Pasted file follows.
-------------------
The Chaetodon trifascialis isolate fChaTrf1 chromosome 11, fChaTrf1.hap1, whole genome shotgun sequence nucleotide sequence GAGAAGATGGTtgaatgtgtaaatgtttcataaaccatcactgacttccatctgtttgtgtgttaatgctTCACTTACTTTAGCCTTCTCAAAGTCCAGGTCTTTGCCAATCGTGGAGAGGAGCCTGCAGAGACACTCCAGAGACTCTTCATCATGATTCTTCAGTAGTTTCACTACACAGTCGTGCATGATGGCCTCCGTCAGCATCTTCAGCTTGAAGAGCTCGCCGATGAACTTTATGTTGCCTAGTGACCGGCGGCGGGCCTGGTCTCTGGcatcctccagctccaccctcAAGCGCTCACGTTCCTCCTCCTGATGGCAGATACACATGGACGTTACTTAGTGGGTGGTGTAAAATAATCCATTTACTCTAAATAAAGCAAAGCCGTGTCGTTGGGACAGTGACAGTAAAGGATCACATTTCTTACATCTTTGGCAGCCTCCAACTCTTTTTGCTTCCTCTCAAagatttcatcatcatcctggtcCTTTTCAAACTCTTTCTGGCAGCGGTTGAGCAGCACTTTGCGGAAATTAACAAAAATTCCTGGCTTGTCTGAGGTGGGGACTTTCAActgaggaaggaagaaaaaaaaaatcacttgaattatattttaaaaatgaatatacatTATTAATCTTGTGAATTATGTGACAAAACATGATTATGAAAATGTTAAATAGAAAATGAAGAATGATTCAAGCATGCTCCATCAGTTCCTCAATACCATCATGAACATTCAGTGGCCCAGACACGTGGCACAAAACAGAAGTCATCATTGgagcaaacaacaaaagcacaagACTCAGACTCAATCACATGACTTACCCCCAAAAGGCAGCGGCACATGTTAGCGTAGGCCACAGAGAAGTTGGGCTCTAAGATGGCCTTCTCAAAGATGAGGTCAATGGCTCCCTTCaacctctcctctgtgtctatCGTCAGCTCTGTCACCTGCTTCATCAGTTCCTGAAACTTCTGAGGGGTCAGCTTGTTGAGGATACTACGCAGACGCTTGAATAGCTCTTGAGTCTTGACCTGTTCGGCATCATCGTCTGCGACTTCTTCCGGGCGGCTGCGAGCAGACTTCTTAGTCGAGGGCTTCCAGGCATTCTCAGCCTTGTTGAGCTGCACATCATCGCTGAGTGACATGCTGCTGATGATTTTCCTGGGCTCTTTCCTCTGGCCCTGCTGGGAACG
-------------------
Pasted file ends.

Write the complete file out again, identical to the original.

The Chaetodon trifascialis isolate fChaTrf1 chromosome 11, fChaTrf1.hap1, whole genome shotgun sequence nucleotide sequence GAGAAGATGGTtgaatgtgtaaatgtttcataaaccatcactgacttccatctgtttgtgtgttaatgctTCACTTACTTTAGCCTTCTCAAAGTCCAGGTCTTTGCCAATCGTGGAGAGGAGCCTGCAGAGACACTCCAGAGACTCTTCATCATGATTCTTCAGTAGTTTCACTACACAGTCGTGCATGATGGCCTCCGTCAGCATCTTCAGCTTGAAGAGCTCGCCGATGAACTTTATGTTGCCTAGTGACCGGCGGCGGGCCTGGTCTCTGGcatcctccagctccaccctcAAGCGCTCACGTTCCTCCTCCTGATGGCAGATACACATGGACGTTACTTAGTGGGTGGTGTAAAATAATCCATTTACTCTAAATAAAGCAAAGCCGTGTCGTTGGGACAGTGACAGTAAAGGATCACATTTCTTACATCTTTGGCAGCCTCCAACTCTTTTTGCTTCCTCTCAAagatttcatcatcatcctggtcCTTTTCAAACTCTTTCTGGCAGCGGTTGAGCAGCACTTTGCGGAAATTAACAAAAATTCCTGGCTTGTCTGAGGTGGGGACTTTCAActgaggaaggaagaaaaaaaaaatcacttgaattatattttaaaaatgaatatacatTATTAATCTTGTGAATTATGTGACAAAACATGATTATGAAAATGTTAAATAGAAAATGAAGAATGATTCAAGCATGCTCCATCAGTTCCTCAATACCATCATGAACATTCAGTGGCCCAGACACGTGGCACAAAACAGAAGTCATCATTGgagcaaacaacaaaagcacaagACTCAGACTCAATCACATGACTTACCCCCAAAAGGCAGCGGCACATGTTAGCGTAGGCCACAGAGAAGTTGGGCTCTAAGATGGCCTTCTCAAAGATGAGGTCAATGGCTCCCTTCaacctctcctctgtgtctatCGTCAGCTCTGTCACCTGCTTCATCAGTTCCTGAAACTTCTGAGGGGTCAGCTTGTTGAGGATACTACGCAGACGCTTGAATAGCTCTTGAGTCTTGACCTGTTCGGCATCATCGTCTGCGACTTCTTCCGGGCGGCTGCGAGCAGACTTCTTAGTCGAGGGCTTCCAGGCATTCTCAGCCTTGTTGAGCTGCACATCATCGCTGAGTGACATGCTGCTGATGATTTTCCTGGGCTCTTTCCTCTGGCCCTGCTGGGAACG